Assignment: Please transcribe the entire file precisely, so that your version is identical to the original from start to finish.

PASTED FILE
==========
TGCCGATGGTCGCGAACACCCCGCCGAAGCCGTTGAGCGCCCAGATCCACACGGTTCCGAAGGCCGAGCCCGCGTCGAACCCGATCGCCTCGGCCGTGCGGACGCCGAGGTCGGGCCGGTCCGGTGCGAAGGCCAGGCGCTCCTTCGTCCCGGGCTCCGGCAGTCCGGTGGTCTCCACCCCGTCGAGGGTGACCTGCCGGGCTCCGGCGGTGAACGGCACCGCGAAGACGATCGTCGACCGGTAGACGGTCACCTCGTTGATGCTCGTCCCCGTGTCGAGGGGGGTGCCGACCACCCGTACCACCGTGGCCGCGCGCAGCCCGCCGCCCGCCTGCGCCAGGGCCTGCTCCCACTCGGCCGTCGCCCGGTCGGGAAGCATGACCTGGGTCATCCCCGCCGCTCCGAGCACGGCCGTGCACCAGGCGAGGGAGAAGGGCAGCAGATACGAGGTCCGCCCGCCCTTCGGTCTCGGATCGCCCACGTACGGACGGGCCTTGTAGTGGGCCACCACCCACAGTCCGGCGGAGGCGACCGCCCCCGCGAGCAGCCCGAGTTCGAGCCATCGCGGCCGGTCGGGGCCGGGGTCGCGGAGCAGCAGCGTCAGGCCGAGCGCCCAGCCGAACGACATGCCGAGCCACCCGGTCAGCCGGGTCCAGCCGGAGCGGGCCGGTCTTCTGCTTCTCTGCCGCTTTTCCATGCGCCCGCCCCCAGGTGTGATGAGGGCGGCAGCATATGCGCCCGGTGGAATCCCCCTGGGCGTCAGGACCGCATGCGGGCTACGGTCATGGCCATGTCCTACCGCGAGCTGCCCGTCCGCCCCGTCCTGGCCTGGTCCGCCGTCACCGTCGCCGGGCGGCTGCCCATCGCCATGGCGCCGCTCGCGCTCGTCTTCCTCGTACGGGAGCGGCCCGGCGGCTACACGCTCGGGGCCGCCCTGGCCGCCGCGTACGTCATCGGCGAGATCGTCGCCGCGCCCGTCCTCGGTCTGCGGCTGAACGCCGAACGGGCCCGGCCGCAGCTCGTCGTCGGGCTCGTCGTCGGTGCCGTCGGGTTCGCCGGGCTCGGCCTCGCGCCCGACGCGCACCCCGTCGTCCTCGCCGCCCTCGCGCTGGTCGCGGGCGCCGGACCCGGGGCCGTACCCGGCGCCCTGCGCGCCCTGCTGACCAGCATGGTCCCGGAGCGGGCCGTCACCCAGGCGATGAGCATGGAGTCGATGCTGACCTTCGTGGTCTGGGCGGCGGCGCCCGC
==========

TGCCGATGGTCGCGAACACCCCGCCGAAGCCGTTGAGCGCCCAGATCCACACGGTTCCGAAGGCCGAGCCCGCGTCGAACCCGATCGCCTCGGCCGTGCGGACGCCGAGGTCGGGCCGGTCCGGTGCGAAGGCCAGGCGCTCCTTCGTCCCGGGCTCCGGCAGTCCGGTGGTCTCCACCCCGTCGAGGGTGACCTGCCGGGCTCCGGCGGTGAACGGCACCGCGAAGACGATCGTCGACCGGTAGACGGTCACCTCGTTGATGCTCGTCCCCGTGTCGAGGGGGGTGCCGACCACCCGTACCACCGTGGCCGCGCGCAGCCCGCCGCCCGCCTGCGCCAGGGCCTGCTCCCACTCGGCCGTCGCCCGGTCGGGAAGCATGACCTGGGTCATCCCCGCCGCTCCGAGCACGGCCGTGCACCAGGCGAGGGAGAAGGGCAGCAGATACGAGGTCCGCCCGCCCTTCGGTCTCGGATCGCCCACGTACGGACGGGCCTTGTAGTGGGCCACCACCCACAGTCCGGCGGAGGCGACCGCCCCCGCGAGCAGCCCGAGTTCGAGCCATCGCGGCCGGTCGGGGCCGGGGTCGCGGAGCAGCAGCGTCAGGCCGAGCGCCCAGCCGAACGACATGCCGAGCCACCCGGTCAGCCGGGTCCAGCCGGAGCGGGCCGGTCTTCTGCTTCTCTGCCGCTTTTCCATGCGCCCGCCCCCAGGTGTGATGAGGGCGGCAGCATATGCGCCCGGTGGAATCCCCCTGGGCGTCAGGACCGCATGCGGGCTACGGTCATGGCCATGTCCTACCGCGAGCTGCCCGTCCGCCCCGTCCTGGCCTGGTCCGCCGTCACCGTCGCCGGGCGGCTGCCCATCGCCATGGCGCCGCTCGCGCTCGTCTTCCTCGTACGGGAGCGGCCCGGCGGCTACACGCTCGGGGCCGCCCTGGCCGCCGCGTACGTCATCGGCGAGATCGTCGCCGCGCCCGTCCTCGGTCTGCGGCTGAACGCCGAACGGGCCCGGCCGCAGCTCGTCGTCGGGCTCGTCGTCGGTGCCGTCGGGTTCGCCGGGCTCGGCCTCGCGCCCGACGCGCACCCCGTCGTCCTCGCCGCCCTCGCGCTGGTCGCGGGCGCCGGACCCGGGGCCGTACCCGGCGCCCTGCGCGCCCTGCTGACCAGCATGGTCCCGGAGCGGGCCGTCACCCAGGCGATGAGCATGGAGTCGATGCTGACCTTCGTGGTCTGGGCGGCGGCGCCCGC